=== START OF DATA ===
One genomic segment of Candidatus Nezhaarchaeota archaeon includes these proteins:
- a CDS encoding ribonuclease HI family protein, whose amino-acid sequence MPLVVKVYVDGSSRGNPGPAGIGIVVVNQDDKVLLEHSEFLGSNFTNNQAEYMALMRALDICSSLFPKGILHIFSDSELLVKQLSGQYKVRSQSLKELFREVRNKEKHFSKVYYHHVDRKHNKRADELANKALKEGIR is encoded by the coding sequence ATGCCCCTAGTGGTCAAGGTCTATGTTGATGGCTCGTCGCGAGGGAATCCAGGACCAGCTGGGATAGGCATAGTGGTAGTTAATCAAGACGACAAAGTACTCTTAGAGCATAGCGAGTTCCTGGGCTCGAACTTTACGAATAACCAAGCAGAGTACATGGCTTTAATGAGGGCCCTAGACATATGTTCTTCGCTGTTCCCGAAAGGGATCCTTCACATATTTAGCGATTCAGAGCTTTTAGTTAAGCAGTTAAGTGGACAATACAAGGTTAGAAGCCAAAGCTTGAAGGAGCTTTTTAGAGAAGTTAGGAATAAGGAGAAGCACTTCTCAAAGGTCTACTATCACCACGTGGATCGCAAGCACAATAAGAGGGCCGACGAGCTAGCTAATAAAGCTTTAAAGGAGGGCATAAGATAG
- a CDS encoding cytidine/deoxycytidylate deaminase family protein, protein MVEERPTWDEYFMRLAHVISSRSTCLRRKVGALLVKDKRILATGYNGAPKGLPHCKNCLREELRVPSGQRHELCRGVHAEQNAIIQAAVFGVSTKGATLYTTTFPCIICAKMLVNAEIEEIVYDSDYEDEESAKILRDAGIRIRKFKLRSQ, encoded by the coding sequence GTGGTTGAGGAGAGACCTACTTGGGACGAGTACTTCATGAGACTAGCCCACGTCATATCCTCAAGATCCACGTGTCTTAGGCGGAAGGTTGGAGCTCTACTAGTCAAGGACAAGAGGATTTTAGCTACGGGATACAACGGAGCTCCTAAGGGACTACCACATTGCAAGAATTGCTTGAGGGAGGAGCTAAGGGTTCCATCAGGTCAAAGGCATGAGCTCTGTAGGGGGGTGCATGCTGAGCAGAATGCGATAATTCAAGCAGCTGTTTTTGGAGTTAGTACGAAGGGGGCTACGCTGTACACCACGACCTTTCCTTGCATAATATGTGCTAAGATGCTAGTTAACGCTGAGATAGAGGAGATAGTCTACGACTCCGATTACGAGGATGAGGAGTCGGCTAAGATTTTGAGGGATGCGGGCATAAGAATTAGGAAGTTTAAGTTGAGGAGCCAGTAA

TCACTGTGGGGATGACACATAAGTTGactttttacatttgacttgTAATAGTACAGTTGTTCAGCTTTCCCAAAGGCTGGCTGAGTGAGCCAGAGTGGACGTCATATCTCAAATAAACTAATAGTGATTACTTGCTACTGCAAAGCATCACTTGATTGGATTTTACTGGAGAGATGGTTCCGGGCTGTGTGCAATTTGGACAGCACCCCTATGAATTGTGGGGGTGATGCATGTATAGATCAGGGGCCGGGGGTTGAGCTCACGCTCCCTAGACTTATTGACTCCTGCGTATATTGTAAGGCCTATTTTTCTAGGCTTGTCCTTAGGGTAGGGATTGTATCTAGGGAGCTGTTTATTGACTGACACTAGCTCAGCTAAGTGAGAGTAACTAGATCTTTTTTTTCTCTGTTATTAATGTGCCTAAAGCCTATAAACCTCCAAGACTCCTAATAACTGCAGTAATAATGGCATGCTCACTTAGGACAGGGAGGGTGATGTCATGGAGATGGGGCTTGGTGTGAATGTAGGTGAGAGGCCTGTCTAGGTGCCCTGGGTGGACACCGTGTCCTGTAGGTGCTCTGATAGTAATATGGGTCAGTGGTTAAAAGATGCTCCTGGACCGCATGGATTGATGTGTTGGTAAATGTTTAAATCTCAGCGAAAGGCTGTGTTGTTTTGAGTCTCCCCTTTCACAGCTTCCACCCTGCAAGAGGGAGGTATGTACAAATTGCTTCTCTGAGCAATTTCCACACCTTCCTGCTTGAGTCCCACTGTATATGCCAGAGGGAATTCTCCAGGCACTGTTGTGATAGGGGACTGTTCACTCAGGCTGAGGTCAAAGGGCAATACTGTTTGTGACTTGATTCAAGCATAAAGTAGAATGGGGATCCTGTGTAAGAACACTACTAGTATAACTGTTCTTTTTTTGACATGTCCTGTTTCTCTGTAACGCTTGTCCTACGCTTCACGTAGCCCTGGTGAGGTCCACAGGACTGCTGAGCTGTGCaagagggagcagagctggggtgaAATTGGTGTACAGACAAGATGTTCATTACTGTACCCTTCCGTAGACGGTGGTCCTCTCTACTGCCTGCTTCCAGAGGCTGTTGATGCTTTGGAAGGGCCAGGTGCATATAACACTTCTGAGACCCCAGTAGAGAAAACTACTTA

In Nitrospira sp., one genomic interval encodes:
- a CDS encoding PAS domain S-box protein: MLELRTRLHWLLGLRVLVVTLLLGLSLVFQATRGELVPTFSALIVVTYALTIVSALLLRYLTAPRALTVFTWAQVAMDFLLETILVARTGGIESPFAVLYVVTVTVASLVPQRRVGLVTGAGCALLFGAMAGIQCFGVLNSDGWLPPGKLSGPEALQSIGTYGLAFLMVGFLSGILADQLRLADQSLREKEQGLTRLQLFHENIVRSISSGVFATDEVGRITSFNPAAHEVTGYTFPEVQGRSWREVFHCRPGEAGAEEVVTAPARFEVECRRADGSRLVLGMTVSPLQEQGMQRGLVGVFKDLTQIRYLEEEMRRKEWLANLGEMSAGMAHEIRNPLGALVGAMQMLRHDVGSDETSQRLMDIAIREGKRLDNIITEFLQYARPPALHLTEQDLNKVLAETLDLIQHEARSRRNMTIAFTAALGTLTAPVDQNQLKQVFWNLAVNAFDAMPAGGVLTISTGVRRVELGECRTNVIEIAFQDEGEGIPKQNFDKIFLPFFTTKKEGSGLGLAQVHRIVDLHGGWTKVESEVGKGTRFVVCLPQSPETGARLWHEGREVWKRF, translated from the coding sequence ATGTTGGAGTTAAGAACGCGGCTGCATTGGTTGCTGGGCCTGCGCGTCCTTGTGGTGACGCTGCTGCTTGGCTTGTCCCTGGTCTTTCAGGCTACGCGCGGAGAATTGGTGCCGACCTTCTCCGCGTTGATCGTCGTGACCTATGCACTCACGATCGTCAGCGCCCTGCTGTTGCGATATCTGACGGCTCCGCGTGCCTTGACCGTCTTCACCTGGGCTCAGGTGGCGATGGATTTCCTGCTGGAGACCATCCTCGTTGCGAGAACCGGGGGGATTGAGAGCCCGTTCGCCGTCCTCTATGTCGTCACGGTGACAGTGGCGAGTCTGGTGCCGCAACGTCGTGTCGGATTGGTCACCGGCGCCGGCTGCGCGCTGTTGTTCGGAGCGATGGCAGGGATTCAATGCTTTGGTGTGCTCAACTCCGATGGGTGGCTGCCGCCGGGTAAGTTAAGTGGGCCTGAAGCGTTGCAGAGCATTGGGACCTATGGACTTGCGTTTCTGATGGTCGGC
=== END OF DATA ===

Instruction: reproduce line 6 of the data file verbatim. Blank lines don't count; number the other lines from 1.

- a CDS encoding PAS domain S-box protein: MLELRTRLHWLLGLRVLVVTLLLGLSLVFQATRGELVPTFSALIVVTYALTIVSALLLRYLTAPRALTVFTWAQVAMDFLLETILVARTGGIESPFAVLYVVTVTVASLVPQRRVGLVTGAGCALLFGAMAGIQCFGVLNSDGWLPPGKLSGPEALQSIGTYGLAFLMVGFLSGILADQLRLADQSLREKEQGLTRLQLFHENIVRSISSGVFATDEVGRITSFNPAAHEVTGYTFPEVQGRSWREVFHCRPGEAGAEEVVTAPARFEVECRRADGSRLVLGMTVSPLQEQGMQRGLVGVFKDLTQIRYLEEEMRRKEWLANLGEMSAGMAHEIRNPLGALVGAMQMLRHDVGSDETSQRLMDIAIREGKRLDNIITEFLQYARPPALHLTEQDLNKVLAETLDLIQHEARSRRNMTIAFTAALGTLTAPVDQNQLKQVFWNLAVNAFDAMPAGGVLTISTGVRRVELGECRTNVIEIAFQDEGEGIPKQNFDKIFLPFFTTKKEGSGLGLAQVHRIVDLHGGWTKVESEVGKGTRFVVCLPQSPETGARLWHEGREVWKRF, translated from the coding sequence ATGTTGGAGTTAAGAACGCGGCTGCATTGGTTGCTGGGCCTGCGCGTCCTTGTGGTGACGCTGCTGCTTGGCTTGTCCCTGGTCTTTCAGGCTACGCGCGGAGAATTGGTGCCGACCTTCTCCGCGTTGATCGTCGTGACCTATGCACTCACGATCGTCAGCGCCCTGCTGTTGCGATATCTGACGGCTCCGCGTGCCTTGACCGTCTTCACCTGGGCTCAGGTGGCGATGGATTTCCTGCTGGAGACCATCCTCGTTGCGAGAACCGGGGGGATTGAGAGCCCGTTCGCCGTCCTCTATGTCGTCACGGTGACAGTGGCGAGTCTGGTGCCGCAACGTCGTGTCGGATTGGTCACCGGCGCCGGCTGCGCGCTGTTGTTCGGAGCGATGGCAGGGATTCAATGCTTTGGTGTGCTCAACTCCGATGGGTGGCTGCCGCCGGGTAAGTTAAGTGGGCCTGAAGCGTTGCAGAGCATTGGGACCTATGGACTTGCGTTTCTGATGGTCGGC